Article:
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bM &ad such exponents as John P.
nenry ueorge, Wendell Phil-
ADranam Lincoln, Woodrow
an and manv others.
A itUdV-- Of their sentimantst will
cohafinod Mr. Kibbler that true Amer
icanism represents the most Just, hu
manitarian principles conceivable.
une tor seven.
iAN EYE OPEN,ER.-,What's the
matter with Qompers? ' He moved
heaand-earth to secure Wilson's
re-elecuon. Wilson is in f6r another
term, but Sammy is far from happy,
From, the recorded speeches at the
A. F. of Ii. meeting in the east one
would conchide"that none of the la
bor -leaders knew of Wilson's stand
for an anti-strike law here similar to
that which the assembled trade
unionists of Canada unanimously de-
, nounced a short time ago. I refer of
course to the act preventing the call
ing of strike without notice to the
; government of -at least 80 days os
tensibly for a public investigation of
the matter in dispute. Since the
strongest card a union often holds Is,
the.po'wer to strike at once before ar
rangements can be made to Jill the
men's places, such a meas'ure plays
directly into the employers' hands.
Wilson's program to meet the jail
rod strike situation .embodied legis
lative provisions of.'thls kind. More
over, Wilson openly 'announced that
upon the reassembling of congress
h6 would seek to'enact Into law the
items n- his program not yegaseed.
AIL this was known to Gompers and
hk frieriHs, '
' 'Tet at the A. F. of L. meeting the
1 great shadow that falls across the
gath'erhig is the fear that Wilson will
do "What he has said be" would, se
cure the passage of such a law What
did Sammy expect Wijsonto do?
The president changes his mind
often, but there is little danger of his
'making a volte fas here.
Perhaps Chairman Lovett of, the j
Union Pacific Knew his man when he
switched to Wilson It is possible
that Underwood of the Brie had good
business reasons- for, his 'support of
the Democrats. Be that as it may, it
looks as if the brotherhoods were -holding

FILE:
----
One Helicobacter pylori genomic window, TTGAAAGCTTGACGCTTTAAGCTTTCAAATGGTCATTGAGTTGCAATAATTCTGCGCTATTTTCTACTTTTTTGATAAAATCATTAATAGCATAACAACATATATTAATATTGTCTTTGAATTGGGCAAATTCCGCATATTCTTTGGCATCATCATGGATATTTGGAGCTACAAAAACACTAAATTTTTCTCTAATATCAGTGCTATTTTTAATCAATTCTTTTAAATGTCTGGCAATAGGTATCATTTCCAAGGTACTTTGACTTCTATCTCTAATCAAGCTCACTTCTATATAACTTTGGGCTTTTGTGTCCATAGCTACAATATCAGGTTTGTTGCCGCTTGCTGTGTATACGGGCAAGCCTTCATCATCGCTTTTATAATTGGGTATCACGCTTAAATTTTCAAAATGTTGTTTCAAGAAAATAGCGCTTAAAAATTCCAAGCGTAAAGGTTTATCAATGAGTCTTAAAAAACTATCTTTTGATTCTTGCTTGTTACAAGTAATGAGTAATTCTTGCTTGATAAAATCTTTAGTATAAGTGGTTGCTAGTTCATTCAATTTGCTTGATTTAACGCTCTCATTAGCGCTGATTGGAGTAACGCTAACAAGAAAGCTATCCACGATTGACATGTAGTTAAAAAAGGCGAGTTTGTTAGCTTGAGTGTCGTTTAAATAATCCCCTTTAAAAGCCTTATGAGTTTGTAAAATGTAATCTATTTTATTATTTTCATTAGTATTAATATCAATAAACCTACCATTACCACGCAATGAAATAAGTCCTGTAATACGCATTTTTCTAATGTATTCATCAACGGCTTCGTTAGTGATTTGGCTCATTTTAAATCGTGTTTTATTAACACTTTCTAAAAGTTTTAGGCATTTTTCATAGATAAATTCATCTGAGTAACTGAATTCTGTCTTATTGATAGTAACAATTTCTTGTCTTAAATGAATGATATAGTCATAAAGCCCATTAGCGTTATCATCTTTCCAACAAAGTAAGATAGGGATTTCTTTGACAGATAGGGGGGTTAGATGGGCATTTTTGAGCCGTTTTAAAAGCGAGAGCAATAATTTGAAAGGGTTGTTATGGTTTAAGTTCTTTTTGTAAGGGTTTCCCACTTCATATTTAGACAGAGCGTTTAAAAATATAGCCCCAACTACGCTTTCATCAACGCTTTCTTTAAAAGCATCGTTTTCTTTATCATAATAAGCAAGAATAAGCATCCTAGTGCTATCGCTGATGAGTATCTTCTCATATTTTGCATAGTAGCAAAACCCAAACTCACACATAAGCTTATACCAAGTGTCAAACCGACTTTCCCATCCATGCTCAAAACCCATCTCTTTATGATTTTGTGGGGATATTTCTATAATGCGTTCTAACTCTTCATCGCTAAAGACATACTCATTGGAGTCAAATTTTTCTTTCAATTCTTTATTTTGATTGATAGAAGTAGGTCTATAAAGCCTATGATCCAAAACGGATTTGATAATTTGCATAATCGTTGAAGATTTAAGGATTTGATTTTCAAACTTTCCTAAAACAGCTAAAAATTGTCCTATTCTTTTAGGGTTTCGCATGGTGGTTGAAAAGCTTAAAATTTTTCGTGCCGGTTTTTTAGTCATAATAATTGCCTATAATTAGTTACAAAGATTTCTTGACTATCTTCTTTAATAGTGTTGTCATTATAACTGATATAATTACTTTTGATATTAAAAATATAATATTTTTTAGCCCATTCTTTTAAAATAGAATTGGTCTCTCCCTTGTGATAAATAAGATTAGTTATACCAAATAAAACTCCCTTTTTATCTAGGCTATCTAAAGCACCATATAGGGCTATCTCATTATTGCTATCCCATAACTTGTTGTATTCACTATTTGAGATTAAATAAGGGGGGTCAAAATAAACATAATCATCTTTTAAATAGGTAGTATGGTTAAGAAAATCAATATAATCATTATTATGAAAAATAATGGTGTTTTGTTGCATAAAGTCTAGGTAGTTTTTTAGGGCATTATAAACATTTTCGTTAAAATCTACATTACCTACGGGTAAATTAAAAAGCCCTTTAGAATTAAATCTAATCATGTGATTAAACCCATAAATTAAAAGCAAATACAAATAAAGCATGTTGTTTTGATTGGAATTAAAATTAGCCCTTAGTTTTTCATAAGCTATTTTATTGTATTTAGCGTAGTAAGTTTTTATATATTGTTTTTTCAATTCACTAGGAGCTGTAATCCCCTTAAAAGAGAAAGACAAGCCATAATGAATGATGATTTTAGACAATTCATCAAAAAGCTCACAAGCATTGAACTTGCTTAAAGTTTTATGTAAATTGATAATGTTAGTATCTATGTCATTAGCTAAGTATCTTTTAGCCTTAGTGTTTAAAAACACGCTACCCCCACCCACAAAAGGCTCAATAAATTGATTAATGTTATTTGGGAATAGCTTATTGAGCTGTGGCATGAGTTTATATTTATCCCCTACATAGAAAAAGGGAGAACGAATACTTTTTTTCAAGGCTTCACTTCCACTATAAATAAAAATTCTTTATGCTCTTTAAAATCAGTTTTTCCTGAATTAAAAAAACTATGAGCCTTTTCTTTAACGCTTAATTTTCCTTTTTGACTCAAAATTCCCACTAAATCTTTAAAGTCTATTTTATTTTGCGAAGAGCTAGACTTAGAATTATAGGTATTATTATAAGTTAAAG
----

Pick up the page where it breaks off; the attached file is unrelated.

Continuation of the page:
the bag while the railroads ;
as usual were getting away with the ,
booty. Trust the supreme court to ",
declare the act unconstitutional ',
With the capitalistic interests lined ,
up in closer unity than ever known-. t '
In our history, with the same groups ,
controlling the, sources of public
opinion' through the press, with the
growing Suppression of free speech
in our schools and colleges, and- par- ,
ticularly with the lack of political j
power or a distinctive policy in the
political field,, labor faces the most T
critical condition imaginable. ,
Whether he will or no, Gompera 1
and his following will be forced Jto
recognize the necessity of controlling
the political state. Labor must .have
a political iparty of its own. The
fight over the Adamson law will -be
the greatest of eye-openers. Jamee '
H. Dolsen, 817 8. 6th av Mayweed, .
IuT - t
iMITH IS OPTIlvtlStlC-Slander.,
is wrong, and while truth is nbt,
slander it often times- causes unjust ,
sorrows. Mentioning a certain, daie I
can mean the assortment, of indi-
viduals of all nationalities and placed
together as one.
Those whoNare inclined to be gen
erously fair yill not condemn -others
on account of their breed, and creed
Those'who' aTe in favdt.of haviag
this country thrown into war aftex
knowing what war is doing over
Europe and what .poor show we
would have with these countries;
with their years and years Of their
s'o-caUe4' eSsient pteparedneel, cer
tainly work against the- welfare of
this country. "
Henry Ford is for peace, which
has 'Been shown by the whole ef his
actions and words. Henry Fwii has
done a great deal to better condi
tions, and his shortening1 the hours
and raising the pay oTall who jrefk